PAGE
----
PD-L1 Expression Does Not Impact QoL With Durvalumab in NSCLC

Virginia Powers, PhD
Published: Thursday, Apr 11, 2019

Marina Chiara Garassino, MD

Marina Chiara Garassino, MD

Patient reported outcomes (PROs) according to PD-L1 expression did not show clinically meaningful differences in quality of life (QoL) with either durvalumab (Imfinzi) or placebo in patients with stage III non–small cell lung cancer (NSCLC) who have not progressed following chemoradiotherapy, according to a retrospective analysis of the phase III PACIFIC study presented at the 2019 European Lung Cancer Congress.1

The results of the PROs across all PD-L1–positive cohorts for durvalumab compared to placebo were similar to those reported by the intent-to-treat (ITT) population. The PROs remained stable over time from baseline in all PD-L1 subgroups, with no clinically meaningful differences observed, which was defined as ≥10 point decrease from baseline.

The findings may have implications for the approval of durvalumab by the European Medicines Agency (EMA). In the United States, the FDA approved durvalumab in February 2018 for patients with unresectable, stage III NSCLC whose disease has not progressed following platinum-based concurrent chemoradiotherapy (cCRT), regardless of PD-L1 expression. However, the EMA approval granted in September 2018 is restricted to patients with PD-L1 expression ≥1%.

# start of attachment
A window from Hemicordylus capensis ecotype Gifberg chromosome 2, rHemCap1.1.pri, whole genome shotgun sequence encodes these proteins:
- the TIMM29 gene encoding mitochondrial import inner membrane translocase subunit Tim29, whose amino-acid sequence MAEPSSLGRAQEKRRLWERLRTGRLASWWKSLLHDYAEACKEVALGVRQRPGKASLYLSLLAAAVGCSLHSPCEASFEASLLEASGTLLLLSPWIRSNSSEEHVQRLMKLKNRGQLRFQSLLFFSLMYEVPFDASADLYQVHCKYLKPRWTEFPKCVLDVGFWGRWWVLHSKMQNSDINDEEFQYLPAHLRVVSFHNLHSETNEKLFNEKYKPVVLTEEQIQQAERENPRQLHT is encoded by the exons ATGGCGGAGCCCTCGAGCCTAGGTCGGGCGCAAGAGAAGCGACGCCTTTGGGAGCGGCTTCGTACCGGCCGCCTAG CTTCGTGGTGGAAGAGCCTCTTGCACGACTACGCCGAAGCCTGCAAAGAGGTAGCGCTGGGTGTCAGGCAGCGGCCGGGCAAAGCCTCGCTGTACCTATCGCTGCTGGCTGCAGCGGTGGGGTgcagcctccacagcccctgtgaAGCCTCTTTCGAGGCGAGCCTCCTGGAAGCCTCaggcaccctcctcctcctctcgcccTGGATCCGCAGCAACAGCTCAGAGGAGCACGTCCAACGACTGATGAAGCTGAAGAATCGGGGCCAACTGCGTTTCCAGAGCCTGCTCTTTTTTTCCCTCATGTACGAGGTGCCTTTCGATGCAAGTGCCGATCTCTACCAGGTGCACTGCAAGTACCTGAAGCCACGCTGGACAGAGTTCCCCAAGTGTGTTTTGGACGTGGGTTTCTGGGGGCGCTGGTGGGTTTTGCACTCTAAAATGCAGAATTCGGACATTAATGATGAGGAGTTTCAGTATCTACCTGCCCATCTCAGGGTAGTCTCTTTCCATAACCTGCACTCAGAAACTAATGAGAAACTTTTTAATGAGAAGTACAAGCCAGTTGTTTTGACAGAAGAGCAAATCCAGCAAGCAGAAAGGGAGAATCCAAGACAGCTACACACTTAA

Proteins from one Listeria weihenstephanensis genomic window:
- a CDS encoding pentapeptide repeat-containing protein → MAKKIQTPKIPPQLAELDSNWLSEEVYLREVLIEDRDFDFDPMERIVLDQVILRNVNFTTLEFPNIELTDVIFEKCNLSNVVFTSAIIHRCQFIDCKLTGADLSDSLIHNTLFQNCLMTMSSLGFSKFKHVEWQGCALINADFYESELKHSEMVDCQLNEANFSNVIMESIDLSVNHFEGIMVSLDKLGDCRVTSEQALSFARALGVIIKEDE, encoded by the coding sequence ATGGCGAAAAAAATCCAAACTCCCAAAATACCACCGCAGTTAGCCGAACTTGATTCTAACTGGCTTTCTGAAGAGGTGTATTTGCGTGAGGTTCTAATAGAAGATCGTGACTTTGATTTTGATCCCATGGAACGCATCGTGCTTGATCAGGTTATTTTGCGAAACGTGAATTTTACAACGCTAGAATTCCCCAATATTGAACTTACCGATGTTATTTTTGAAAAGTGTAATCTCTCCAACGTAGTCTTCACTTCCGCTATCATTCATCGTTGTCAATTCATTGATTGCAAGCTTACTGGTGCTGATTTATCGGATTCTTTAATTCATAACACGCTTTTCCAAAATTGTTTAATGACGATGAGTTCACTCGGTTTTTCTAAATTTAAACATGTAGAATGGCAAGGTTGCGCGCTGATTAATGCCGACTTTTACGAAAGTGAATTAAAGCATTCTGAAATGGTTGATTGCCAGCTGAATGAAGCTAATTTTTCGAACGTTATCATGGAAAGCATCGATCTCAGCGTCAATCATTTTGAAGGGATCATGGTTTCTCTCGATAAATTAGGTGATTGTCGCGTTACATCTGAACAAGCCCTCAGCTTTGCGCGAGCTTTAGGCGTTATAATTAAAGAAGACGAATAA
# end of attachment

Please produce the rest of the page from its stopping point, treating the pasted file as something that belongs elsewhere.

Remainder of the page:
In the PACIFIC trial, which took place at 235 centers in 26 countries, 473 patients with stage III, unresectable NSCLC who did not progress on cCRT were randomized to durvalumab and 236 were randomized to placebo. Progression-free survival (PFS) was the primary endpoint, along with overall survival (OS).

All patients in PACIFIC received ≥2 cCRT cycles; thereafter they were randomised 2:1 to durvalumab at 10 mg/kg IV or placebo every 2 weeks for up to 12 months. If available, optional pre-cCRT tumor tissue was tested for PD-L1 tumor cell (TC) expression using the VENTANA SP263 immunohistochemistry assay and scored at prespecified (25%) and posthoc (1%) cutoffs.

Immunohistochemistry showed that PD-L1 was expressed on the tumors of 63% of the 713 patients in the ITT population. The patients were stratified according to PD-L1 expression into cohorts of TC <1% (32.8%), ≥1% (67.2%), < 25% (64.7%), ≥25% (35.3%).

In the ITT population, durvalumab significantly prolonged OS compared with placebo (HR, 0.68; 99.73% CI, 0.469-0.997; P = .00251). Median OS was not reached in the durvalumab group and was 28.7 months in the placebo arm.2 Median PFS by blinded independent central review was 17.2 months with durvalumab and 5.6 months with placebo (HR, 0.51; 95% CI, 0.41-0.63).

The safety profiles of the durvalumab and placebo groups were similar. In total, 30.5% of those in the durvalumab arm and 26.1% of those in the placebo group experienced grade 3 or 4 adverse events (AEs) of any cause. Serious AEs occurred in 29.1% and 23.1% of patients, respectively. In total, 15.4% of patients treated with durvalumab discontinued treatment compared with 9.8% of those treated with placebo.